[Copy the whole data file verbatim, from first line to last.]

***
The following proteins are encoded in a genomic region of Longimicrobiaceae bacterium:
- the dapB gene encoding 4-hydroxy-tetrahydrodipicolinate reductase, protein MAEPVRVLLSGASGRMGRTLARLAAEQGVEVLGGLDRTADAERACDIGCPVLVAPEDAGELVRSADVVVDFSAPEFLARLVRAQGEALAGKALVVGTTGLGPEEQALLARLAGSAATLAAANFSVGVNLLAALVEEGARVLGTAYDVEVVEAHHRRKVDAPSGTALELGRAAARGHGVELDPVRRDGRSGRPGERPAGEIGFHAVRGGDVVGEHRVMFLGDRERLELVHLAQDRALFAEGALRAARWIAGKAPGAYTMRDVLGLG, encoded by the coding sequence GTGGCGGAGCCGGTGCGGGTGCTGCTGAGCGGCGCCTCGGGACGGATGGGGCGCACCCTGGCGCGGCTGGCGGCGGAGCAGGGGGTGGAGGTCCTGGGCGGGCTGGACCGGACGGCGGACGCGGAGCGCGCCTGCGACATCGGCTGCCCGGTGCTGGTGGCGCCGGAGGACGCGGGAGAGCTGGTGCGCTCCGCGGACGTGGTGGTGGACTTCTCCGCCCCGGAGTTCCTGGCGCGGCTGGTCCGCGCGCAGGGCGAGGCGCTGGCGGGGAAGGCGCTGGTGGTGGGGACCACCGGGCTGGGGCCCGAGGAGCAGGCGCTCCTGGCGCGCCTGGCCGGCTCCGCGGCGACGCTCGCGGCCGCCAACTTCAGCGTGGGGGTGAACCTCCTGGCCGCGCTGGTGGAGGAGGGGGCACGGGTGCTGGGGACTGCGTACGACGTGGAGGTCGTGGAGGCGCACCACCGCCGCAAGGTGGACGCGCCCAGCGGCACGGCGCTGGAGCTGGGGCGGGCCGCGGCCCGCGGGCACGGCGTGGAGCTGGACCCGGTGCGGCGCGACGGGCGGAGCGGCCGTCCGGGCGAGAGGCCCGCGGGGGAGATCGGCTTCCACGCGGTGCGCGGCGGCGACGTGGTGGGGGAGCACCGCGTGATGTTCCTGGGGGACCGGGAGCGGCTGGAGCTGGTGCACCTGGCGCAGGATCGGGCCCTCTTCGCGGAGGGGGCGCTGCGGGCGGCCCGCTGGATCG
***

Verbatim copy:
The following proteins are encoded in a genomic region of Longimicrobiaceae bacterium:
- the dapB gene encoding 4-hydroxy-tetrahydrodipicolinate reductase, protein MAEPVRVLLSGASGRMGRTLARLAAEQGVEVLGGLDRTADAERACDIGCPVLVAPEDAGELVRSADVVVDFSAPEFLARLVRAQGEALAGKALVVGTTGLGPEEQALLARLAGSAATLAAANFSVGVNLLAALVEEGARVLGTAYDVEVVEAHHRRKVDAPSGTALELGRAAARGHGVELDPVRRDGRSGRPGERPAGEIGFHAVRGGDVVGEHRVMFLGDRERLELVHLAQDRALFAEGALRAARWIAGKAPGAYTMRDVLGLG, encoded by the coding sequence GTGGCGGAGCCGGTGCGGGTGCTGCTGAGCGGCGCCTCGGGACGGATGGGGCGCACCCTGGCGCGGCTGGCGGCGGAGCAGGGGGTGGAGGTCCTGGGCGGGCTGGACCGGACGGCGGACGCGGAGCGCGCCTGCGACATCGGCTGCCCGGTGCTGGTGGCGCCGGAGGACGCGGGAGAGCTGGTGCGCTCCGCGGACGTGGTGGTGGACTTCTCCGCCCCGGAGTTCCTGGCGCGGCTGGTCCGCGCGCAGGGCGAGGCGCTGGCGGGGAAGGCGCTGGTGGTGGGGACCACCGGGCTGGGGCCCGAGGAGCAGGCGCTCCTGGCGCGCCTGGCCGGCTCCGCGGCGACGCTCGCGGCCGCCAACTTCAGCGTGGGGGTGAACCTCCTGGCCGCGCTGGTGGAGGAGGGGGCACGGGTGCTGGGGACTGCGTACGACGTGGAGGTCGTGGAGGCGCACCACCGCCGCAAGGTGGACGCGCCCAGCGGCACGGCGCTGGAGCTGGGGCGGGCCGCGGCCCGCGGGCACGGCGTGGAGCTGGACCCGGTGCGGCGCGACGGGCGGAGCGGCCGTCCGGGCGAGAGGCCCGCGGGGGAGATCGGCTTCCACGCGGTGCGCGGCGGCGACGTGGTGGGGGAGCACCGCGTGATGTTCCTGGGGGACCGGGAGCGGCTGGAGCTGGTGCACCTGGCGCAGGATCGGGCCCTCTTCGCGGAGGGGGCGCTGCGGGCGGCCCGCTGGATCG